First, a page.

They've fallen. But they can get up.
In the world of stop motion animation, anything is possible, as students at Bethel Park's Benjamin Franklin Elementary School are learning.
"We were taking a photo, and I thought about the idea of skydiving," said fourth-grader Jackson Miller, and he showed off the couple-of-seconds video he produced with classmates Bradley Raeder and Abigail Phillips. "It worked out better than I thought."
Sure enough, when you take a look at the clip, the little Popsicle-stick figures representing the three students seem to fall to the ground, only to do it over again.
Each student in Amy Luzader's class made his or her own self-portrait puppet to star in a short as part of a special art program called "A Closer Look."
Paul Kruse, a filmmaker and playwright who studied at Northwestern University, is visiting to teach stop motion animation as one of the artists working with the school through Pittsburgh-based Gateway to the Arts. The organization's Arts to the Core initiative seeks to integrate other subjects into students' creative expression.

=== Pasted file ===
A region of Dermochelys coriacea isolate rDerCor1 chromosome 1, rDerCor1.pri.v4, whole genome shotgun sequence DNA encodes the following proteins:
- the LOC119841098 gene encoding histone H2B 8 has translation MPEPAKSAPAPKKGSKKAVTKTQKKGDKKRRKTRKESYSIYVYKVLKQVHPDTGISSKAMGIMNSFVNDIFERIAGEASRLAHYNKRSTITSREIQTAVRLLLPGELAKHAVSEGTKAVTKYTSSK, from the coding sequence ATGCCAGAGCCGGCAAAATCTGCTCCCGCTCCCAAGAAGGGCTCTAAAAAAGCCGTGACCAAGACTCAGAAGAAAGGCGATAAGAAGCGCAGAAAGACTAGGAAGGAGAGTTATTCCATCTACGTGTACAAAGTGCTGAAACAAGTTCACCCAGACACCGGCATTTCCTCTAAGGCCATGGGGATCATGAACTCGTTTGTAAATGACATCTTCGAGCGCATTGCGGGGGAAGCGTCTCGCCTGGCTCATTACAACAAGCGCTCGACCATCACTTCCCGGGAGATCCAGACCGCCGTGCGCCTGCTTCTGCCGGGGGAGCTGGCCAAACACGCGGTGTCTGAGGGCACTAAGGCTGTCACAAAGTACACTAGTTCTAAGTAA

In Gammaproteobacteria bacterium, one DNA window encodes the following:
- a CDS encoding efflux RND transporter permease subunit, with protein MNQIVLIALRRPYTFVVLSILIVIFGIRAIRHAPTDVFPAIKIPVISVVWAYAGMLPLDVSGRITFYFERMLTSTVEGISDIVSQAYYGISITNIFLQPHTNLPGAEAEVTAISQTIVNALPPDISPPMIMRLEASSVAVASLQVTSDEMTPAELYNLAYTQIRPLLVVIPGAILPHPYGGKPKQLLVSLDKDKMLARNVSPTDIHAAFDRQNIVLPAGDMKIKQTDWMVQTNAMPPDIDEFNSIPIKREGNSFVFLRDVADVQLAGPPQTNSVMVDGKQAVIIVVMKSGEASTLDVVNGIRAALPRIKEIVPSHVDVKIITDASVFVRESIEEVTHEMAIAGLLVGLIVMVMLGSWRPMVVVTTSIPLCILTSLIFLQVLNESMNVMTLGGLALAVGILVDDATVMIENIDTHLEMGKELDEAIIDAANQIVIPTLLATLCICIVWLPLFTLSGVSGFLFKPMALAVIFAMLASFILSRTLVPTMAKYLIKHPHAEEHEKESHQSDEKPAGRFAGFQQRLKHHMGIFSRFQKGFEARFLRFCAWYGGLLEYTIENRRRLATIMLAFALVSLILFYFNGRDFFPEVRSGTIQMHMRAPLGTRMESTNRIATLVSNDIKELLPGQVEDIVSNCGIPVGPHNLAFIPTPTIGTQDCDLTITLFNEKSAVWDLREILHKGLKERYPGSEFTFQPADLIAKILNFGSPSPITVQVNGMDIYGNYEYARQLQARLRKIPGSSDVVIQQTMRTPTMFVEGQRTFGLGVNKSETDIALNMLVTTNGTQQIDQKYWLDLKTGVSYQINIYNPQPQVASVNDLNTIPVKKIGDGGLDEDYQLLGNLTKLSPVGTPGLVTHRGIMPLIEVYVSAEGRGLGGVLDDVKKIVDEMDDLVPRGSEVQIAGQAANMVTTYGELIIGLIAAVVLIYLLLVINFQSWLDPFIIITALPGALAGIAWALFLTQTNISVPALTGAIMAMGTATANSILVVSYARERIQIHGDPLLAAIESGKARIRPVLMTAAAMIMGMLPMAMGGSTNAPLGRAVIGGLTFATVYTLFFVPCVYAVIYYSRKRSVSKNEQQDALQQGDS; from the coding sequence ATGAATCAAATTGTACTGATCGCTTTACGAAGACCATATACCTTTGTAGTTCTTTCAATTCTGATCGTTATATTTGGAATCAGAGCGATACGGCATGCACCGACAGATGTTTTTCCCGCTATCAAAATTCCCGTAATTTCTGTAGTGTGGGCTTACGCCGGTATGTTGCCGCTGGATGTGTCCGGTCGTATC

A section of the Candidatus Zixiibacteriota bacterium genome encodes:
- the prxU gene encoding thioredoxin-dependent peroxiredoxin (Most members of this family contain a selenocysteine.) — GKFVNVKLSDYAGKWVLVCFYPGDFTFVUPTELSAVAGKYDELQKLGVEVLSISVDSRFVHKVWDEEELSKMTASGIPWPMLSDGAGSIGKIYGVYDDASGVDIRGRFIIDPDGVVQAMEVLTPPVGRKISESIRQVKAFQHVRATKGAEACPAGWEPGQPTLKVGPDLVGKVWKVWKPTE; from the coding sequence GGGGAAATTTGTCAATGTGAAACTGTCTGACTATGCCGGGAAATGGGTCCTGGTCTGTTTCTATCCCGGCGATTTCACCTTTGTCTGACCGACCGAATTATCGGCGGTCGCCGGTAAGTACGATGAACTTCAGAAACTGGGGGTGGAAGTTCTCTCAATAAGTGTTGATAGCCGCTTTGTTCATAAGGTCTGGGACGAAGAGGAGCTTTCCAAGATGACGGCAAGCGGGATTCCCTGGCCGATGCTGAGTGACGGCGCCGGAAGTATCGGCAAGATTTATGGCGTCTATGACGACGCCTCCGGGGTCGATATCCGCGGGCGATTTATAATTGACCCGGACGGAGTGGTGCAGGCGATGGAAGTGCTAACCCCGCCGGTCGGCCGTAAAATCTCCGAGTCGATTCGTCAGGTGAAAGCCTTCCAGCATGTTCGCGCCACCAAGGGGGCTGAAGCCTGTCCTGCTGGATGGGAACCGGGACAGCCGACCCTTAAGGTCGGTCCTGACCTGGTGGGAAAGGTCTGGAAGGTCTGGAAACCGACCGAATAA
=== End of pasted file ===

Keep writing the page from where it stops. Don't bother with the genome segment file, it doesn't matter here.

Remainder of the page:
One of the first lessons they learned was how to apply math to their animation projects: six frames equal one second of film.
"Can anyone tell me how many pictures you take for a two-second animation?" Mr. Kruse asked the class.
Hands go up all over the room: Everyone knows the answer is 12.
"It's great for students to be able to apply something they learn in art," said Kristen Ritchie, Benjamin Franklin art teacher, who arranged for Mr. Kruse and other visiting instructors through Arts to the Core.
One of the goals of the initiative is to provide learning experiences that will reinforce literacy development as a component of the incoming Common Core Standards for all Pennsylvania students.
"We want to promote awareness of the importance of art education," Miss Ritchie explained. "What really is going to make our kids successful in the future is the ability to be creative."
In addition to skydiving, Mrs. Luzader's students had their puppets -- or Mini-Me's, named after the diminutive character of "Austin Powers" fame -- appear to engage in such activities as color a piece of paper, walking and tripping over a rock, and sprouting wings and flying skyward.
Their tools are simple: basically a camera attached to a PVC-pipe frame, of Mr. Kruse's own design and construction. Each student has learned to take a photo of his or her Mini-Me, move it slightly and take another photo, then to marvel at the result.
"Don't worry," Mr. Kruse assured the students as they reluctantly wrapped up last week's proceedings. "There'll be more time next week."
Now that they've learned the principles, students will embark on a more ambitious animation project: selecting an object from the classroom they hadn't noticed before, and telling an animated story about it.
"The artists are so impressed with the kids, how creative and inspiring they are," Miss Ritchie said.education - neigh_south
Harry Funk, freelance: firstname.lastname@example.org.